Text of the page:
People wait for the start of the Minnesota Vikings versus the Pittsburgh Steelers football game after placing bets at Angel of the Winds Casino on Dec. 9, 2021 in Arlington. (Olivia Vanni / The Herald)

People wait for the start of the Minnesota Vikings versus the Pittsburgh Steelers football game after placing bets at Angel of the Winds Casino on Dec. 9, 2021 in Arlington. (Olivia Vanni / The Herald)

Federal judge tosses suit targeting sports betting in tribal casinos

Maverick Gaming sought to invalidate compacts allowing tribes, including the Tulalip and Stillaguamish, to offer sports wagering.

TACOMA — A federal lawsuit alleging state officials provided tribal casinos an unlawful monopoly on sports betting has been tossed out, thwarting a Kirkland gaming firms’s bid to offer the increasingly popular form of gambling in its establishments.

Maverick Gaming, which operates card rooms in Snohomish County and across the state, sought to invalidate gaming compact amendments allowing the Stillaguamish, Tulalip and other Washington tribes to offer sports betting in their casinos.

The firm’s lawyers argued in the January 2022 suit those amendments — signed by Gov. Jay Inslee and endorsed by U.S. Secretary of the Interior Deb Haaland — violated a federal law intended to bar gaming activity at tribal casinos on Indian lands unless the state permits the same activity by non-tribal entities.

In October, the Shoalwater Bay Tribe filed a motion to dismiss the case after intervening as a defendant. It argued that even though they were not named in the suit, due to their sovereign immunity, they and the state’s other federally recognized tribes are the true targets of the suit. Thus the suit could not go further.

Chief Judge David Estudillo of the U.S. District Court for the Western District of Washington agreed in a ruling issued Tuesday.

“The court finds that Shoalwater has not waived its sovereign immunity and cannot be joined to this action,” he wrote. “Absent an express waiver by Congress or a clear and unequivocal waiver by the tribe, tribes retain sovereign immunity from suit.”

The decision leaves intact the state’s regulated approach to sports betting enacted in a 2020 law. Twenty tribes, including Shoalwater Bay, have approved compacts to offer this form of gaming.

Maverick Gaming intends to appeal the decision to the Ninth Circuit Court of Appeals. Ultimately, the owner hopes the nation’s highest court will weigh in.

“We expect that this will be resolved by the Supreme Court of the United States,” Eric Persson, CEO and co-founder of Maverick Gaming, said in a statement.

Persson is an enrolled member of the Shoalwater Bay Tribe.

“The ruling today is a complete vindication of our assertion that Maverick Gaming has been attempting to undermine the sovereign rights of Indian tribes not just here in Washington State, but nationally as well,” Charlene Nelson, chair of the Shoalwater Bay Tribe, said in a statement. “We appreciate that Judge Estudillo understood that and has now dismissed the case.”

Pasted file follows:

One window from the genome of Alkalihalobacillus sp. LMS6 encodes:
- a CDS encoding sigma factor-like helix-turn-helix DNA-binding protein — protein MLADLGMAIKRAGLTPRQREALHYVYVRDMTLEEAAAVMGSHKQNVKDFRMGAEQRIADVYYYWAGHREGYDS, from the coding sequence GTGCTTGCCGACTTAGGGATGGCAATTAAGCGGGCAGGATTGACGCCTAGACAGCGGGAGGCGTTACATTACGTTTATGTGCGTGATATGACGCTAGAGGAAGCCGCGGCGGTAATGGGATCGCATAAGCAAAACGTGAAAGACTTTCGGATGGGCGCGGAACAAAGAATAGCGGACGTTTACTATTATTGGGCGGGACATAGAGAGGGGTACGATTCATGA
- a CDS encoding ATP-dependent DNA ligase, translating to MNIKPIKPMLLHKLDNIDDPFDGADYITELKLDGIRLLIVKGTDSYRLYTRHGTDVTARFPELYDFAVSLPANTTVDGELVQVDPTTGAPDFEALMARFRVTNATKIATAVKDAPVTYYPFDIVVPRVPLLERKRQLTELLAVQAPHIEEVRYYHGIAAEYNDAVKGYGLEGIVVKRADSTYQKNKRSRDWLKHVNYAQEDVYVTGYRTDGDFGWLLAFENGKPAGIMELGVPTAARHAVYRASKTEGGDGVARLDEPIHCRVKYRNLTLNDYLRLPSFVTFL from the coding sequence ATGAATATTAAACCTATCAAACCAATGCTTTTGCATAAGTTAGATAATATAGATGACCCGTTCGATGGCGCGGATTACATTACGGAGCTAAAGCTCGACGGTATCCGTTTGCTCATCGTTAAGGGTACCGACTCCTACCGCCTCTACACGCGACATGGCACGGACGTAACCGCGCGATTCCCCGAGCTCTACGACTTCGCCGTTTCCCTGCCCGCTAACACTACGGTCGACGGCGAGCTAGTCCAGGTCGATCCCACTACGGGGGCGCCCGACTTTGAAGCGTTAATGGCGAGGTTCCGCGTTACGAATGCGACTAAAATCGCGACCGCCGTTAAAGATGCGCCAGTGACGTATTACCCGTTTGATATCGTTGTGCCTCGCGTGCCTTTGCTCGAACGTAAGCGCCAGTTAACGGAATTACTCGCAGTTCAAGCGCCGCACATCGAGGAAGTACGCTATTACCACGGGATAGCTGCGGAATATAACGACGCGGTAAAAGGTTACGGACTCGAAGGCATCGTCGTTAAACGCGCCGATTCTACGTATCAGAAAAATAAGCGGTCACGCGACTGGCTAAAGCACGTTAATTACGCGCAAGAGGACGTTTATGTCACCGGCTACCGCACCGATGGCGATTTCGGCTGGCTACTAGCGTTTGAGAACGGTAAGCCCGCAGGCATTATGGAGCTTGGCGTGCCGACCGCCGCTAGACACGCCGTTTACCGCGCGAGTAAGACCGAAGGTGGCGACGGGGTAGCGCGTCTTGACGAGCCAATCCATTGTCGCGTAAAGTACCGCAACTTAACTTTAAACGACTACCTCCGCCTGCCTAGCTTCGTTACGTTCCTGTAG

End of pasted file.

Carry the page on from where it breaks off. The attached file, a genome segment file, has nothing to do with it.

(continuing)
“As we said at the time of our legal filing, it pained us to have to legally oppose a member of our tribe, but Maverick’s case, if successful, would have irreparably harmed historically marginalized tribal communities, and would have run counter to the will of the Legislature and the general public,” Nelson continued.

Washington’s sports wagering law allows betting on professional, collegiate, international and Olympic sports, as well as e-sports. You cannot bet on college teams from Washington, however. And the law bars bets on minor league sports and high school or youth athletics.

Under the gaming compacts — which are nearly identical for each tribe — wagers can be made on mobile devices on the gaming floor and elsewhere on the premises of casino properties, such as hotel rooms, conference rooms and entertainment spaces attached to a casino. No wagers can be made on golf courses or in convenience stores not directly attached to a casino.

The Stillaguamish Tribe’s Angel of the Winds casino began taking wagers in December 2021. Tulalip opened sportsbooks in two casinos in September.

The Attorney General’s Office, the federal government and 17 tribes supported, through friend of the court briefs, the Shoalwater Bay Tribe’s motion.

“This is a significant victory for tribal sovereignty,” Attorney General Bob Ferguson said in a statement. “Washington law strikes the right balance by permitting sports betting and confining it to tribal casinos, where tribes have experience carefully regulating gambling where individuals must be physically present.”

Legalized sports betting is a growing industry across the country with a record handle of $93.2 billion in 2022, according to the American Gaming Association. Last year also saw the launch of mobile sports betting in Louisiana, Maryland and New York.

In Washington, it could net $94 million of revenue a year to the tribal casinos, according to a 2021 Washington State University study. That is projected to be four to five years from now when sports betting is more firmly established in venues across the state. To generate that number, gamblers would need to wager in the neighborhood of $1.5 billion.

Maverick Gaming sought unsuccessfully in 2020 to convince state lawmakers to pass a bill permitting sports betting in card rooms. A similar bill introduced this session is going nowhere.

Jerry Cornfield: 360-352-8623; jcornfield@heraldnet.com; Twitter: @dospueblos.

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